El Chacal comes to England with a point to prove

Even among boxers, Guillermo Rigondeaux's story is pretty incredible. Once Cuba's pride and joy, the twice Olympic gold medalist and twice world champion was exiled in his own country for two years after caught trying to defect, only to escape in a boat to Miami in 2009. Now a professional, undefeated in 16 fights, the Cuban super-bantamweght - better known as ‘El Chacal’ (the jackal) – finds himself in a bittersweet position as he prepares to take on local-boy James Dickens over ten rounds in Liverpool’s Echo Arena.
Lewis Blakeman

Since turning professional, Rigondeaux boasts an impressive record of 16-0, with ten of his victories coming via knockout. In December 2014, following a RTD victory over Japanese fighter Hisashi Amagasa in Japan, Rigondeaux held the WBA (Super), WBO and The Ring super bantamweight titles; yet since that date, the Cuban has only entered the ring on one other occasion – beating Drian Francisco in a unanimous points decision in November 2015.

His eleven-month hiatus came as a result of various political power struggles within the world of boxing. Major television broadcasters were hesitant to support fights involving ‘El Chacal’ due to concerns over the entertainment value of his fights. Added to this was the reluctance of suitable opposition within the super-bantamweight division to fight against the in-form Cuban, leaving Rigondeaux ostracised from professional boxing – a position he knew all too well already, having been banned from boxing in his native Cuba whilst still an amateur.

During the early days of his career, Rigondeaux dominated Cuban boxing, winning the national championships at bantamweight for seven years running. He won gold for his country at the 2000 and 2004 summer Olympic games, as well as two amateur world titles in 2001 and 2005.

In 2007 he was selected to represent Cuba in the Pan American games in Brazil, however he and his teammate Erislandy Lara failed to show up for their scheduled bouts – in an attempt to defect and sign a professional deal outside of Cuba. The two were eventually caught by Brazilian authorities, and returned to Cuba, however upon return to their homeland they were banned from all competitive boxing, as well as practicing in any boxing gyms within Cuba.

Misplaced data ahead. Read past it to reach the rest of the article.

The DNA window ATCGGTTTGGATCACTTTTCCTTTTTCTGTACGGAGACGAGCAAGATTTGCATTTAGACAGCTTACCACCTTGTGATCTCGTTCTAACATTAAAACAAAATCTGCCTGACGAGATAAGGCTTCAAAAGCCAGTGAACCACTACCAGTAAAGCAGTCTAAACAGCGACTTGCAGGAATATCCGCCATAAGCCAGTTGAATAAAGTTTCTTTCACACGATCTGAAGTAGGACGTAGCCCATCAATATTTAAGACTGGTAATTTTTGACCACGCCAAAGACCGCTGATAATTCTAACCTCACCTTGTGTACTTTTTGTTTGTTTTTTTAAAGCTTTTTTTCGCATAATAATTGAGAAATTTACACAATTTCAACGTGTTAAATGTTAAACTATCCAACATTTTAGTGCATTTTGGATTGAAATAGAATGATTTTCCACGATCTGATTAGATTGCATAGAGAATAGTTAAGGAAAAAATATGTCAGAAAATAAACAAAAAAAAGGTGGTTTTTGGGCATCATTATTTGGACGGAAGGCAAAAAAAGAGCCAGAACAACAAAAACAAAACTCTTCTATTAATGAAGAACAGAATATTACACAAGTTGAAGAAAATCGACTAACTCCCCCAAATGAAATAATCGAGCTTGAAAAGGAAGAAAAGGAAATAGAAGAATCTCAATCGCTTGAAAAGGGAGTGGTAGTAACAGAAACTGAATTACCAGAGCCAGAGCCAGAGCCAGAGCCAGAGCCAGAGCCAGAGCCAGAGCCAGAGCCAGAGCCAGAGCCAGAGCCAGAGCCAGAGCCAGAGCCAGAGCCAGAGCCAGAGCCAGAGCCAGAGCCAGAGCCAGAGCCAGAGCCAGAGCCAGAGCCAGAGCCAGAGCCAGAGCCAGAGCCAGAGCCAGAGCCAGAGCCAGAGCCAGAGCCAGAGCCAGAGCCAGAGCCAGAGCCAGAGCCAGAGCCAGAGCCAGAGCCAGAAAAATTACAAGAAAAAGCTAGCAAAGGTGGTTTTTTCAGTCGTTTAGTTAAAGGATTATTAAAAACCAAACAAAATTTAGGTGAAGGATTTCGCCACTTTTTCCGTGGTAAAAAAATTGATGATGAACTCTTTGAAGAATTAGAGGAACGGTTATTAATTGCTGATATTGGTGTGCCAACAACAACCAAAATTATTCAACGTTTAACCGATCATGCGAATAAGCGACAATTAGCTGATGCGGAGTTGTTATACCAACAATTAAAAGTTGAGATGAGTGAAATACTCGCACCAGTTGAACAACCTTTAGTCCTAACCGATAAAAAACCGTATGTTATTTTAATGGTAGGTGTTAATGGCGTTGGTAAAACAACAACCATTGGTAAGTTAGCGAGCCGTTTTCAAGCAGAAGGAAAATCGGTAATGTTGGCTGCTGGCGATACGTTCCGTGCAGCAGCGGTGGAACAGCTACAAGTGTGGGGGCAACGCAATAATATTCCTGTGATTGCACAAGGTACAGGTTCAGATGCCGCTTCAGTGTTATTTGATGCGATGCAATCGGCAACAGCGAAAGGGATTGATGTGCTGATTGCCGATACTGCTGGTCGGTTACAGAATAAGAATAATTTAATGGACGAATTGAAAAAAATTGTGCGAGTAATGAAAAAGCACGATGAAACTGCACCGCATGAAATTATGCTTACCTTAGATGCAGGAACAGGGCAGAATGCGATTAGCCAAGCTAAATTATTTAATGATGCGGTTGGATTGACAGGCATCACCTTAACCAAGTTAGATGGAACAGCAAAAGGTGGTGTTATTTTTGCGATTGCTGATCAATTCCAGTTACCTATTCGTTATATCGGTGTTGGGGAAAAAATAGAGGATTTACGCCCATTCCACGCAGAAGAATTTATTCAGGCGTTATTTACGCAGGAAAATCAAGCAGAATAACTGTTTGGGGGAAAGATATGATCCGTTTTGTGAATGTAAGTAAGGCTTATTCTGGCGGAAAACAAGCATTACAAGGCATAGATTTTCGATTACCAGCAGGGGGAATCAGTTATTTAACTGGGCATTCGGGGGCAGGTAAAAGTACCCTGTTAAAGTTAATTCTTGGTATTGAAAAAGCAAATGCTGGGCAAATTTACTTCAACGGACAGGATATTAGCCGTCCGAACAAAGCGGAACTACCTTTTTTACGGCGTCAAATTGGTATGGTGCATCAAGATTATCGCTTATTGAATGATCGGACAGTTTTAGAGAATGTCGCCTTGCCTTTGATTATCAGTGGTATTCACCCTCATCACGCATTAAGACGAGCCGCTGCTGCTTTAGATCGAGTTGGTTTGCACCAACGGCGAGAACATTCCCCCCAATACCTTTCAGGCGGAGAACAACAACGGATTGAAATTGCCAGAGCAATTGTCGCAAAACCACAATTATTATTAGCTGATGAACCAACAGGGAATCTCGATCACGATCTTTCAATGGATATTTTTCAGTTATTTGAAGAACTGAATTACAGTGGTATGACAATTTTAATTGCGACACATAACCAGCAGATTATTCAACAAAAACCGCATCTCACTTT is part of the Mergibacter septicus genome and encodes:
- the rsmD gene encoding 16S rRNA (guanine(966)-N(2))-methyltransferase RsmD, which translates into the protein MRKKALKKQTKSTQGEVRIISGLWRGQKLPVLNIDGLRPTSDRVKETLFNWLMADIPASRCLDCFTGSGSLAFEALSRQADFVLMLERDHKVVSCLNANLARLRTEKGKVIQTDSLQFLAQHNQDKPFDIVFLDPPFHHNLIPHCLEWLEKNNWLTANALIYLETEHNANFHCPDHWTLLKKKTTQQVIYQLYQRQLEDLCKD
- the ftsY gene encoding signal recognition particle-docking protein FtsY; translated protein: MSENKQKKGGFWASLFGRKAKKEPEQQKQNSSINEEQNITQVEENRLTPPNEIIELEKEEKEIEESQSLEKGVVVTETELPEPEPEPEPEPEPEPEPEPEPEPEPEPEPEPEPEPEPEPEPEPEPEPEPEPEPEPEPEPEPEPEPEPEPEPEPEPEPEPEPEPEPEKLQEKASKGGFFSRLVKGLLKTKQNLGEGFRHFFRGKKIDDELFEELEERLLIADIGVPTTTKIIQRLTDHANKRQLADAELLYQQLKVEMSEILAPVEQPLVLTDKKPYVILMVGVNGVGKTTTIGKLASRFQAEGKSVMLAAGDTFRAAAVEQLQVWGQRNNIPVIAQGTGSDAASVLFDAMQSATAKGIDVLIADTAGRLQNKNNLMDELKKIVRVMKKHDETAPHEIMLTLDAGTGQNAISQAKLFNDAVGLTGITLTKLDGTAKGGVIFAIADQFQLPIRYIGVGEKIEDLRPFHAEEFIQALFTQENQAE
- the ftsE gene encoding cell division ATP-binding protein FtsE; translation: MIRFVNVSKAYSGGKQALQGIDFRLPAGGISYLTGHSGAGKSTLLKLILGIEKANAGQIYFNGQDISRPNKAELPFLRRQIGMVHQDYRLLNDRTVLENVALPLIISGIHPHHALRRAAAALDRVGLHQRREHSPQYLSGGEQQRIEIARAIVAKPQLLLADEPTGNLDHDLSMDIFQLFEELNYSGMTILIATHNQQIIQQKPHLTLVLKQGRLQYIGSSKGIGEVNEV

Rigondeaux spent two years as an exile within his own nation, before finally escaping to Miami on a boat in 2009, leaving his family behind in Cuba. This time round he was successfully signed as a professional, and cruised through his opening few fights before winning his first title later that year. His seventh fight saw him come up against interim WBA super-bantamweight title holder Ricardo Cordoba in front of 70,000 people in Dallas. The match went through all twelve rounds, with both boxers knocked to the floor at some point; however, Rigondeaux managed to land more punches throughout the fight, and so won his first world title on a split decision.

The Cordoba fight was broadcasted on HBO, leaving Rigondeaux worried about public perception over his fighting style. He worked on becoming more aggressive, and won two of his next three fights through by technical knockout – the other of which he won with a KO against Rico Ramos to take the WBA (Regular) super-bantamweight title. A year later, ‘El Chacal’ faced WBO and The Ring champion Nonito Donaire in a unification fight, which he dominated throughout, winning a unanimous decision points victory to become WBO and The Ring super bantamweight champion of the world.

Over the next year, Rigondeaux retained his title with three fairly evenly matched fights, however struggled to entice any of the top super-bantamweight fighters into facing him in the ring. The Cuban has openly criticised British super-bantamweight boxers Scott Quigg and Carl Frampton, once calling the two “cowards” for “finding ways to avoid the best in their division.” The two Britons meet in the ring just a few weeks before ‘El Chacal’ makes his U.K. debut, setting up a potential mouth-watering clash between the winner of the Quigg-Frampton fight, and Rigondeaux – as the Cuban seeks to reclaim the titles stripped from him during his hiatus.

Speaking ahead of his upcoming fight in Liverpool, Rigondeaux goaded the two Britons, stating “we wait in anticipation to see if the winner of a great fight between them would step up and step in the ring with me, so the whole world can see who the best 122-pound fighter is.” He then added, “fans should come see the real super world champion in Liverpool, as I'll be ready to put on a show and be in a position to happily knock out the winner, if either would even fathom the idea of stepping in the same ring with me."

Rigondeaux’ first visit to the U.K. will be a bittersweet occasion for the Cuban, as without a doubt he would much rather be facing one of Frampton or Quigg in a title deciding fight. For now, he must settle for an exciting up-and-coming opponent in James Dickens, which will provide a good test for him as he as he looks to regain momentum coming into the twilight of his career. Now 35 years of age, ‘El Chacal’ will look to recapture the explosiveness that won him his world-titles, in order to earn a title-fight to award himself one final opportunity to win back the titles he believes to still be rightfully his.

See the fight in Liverpool’s Echo Arena on March 12.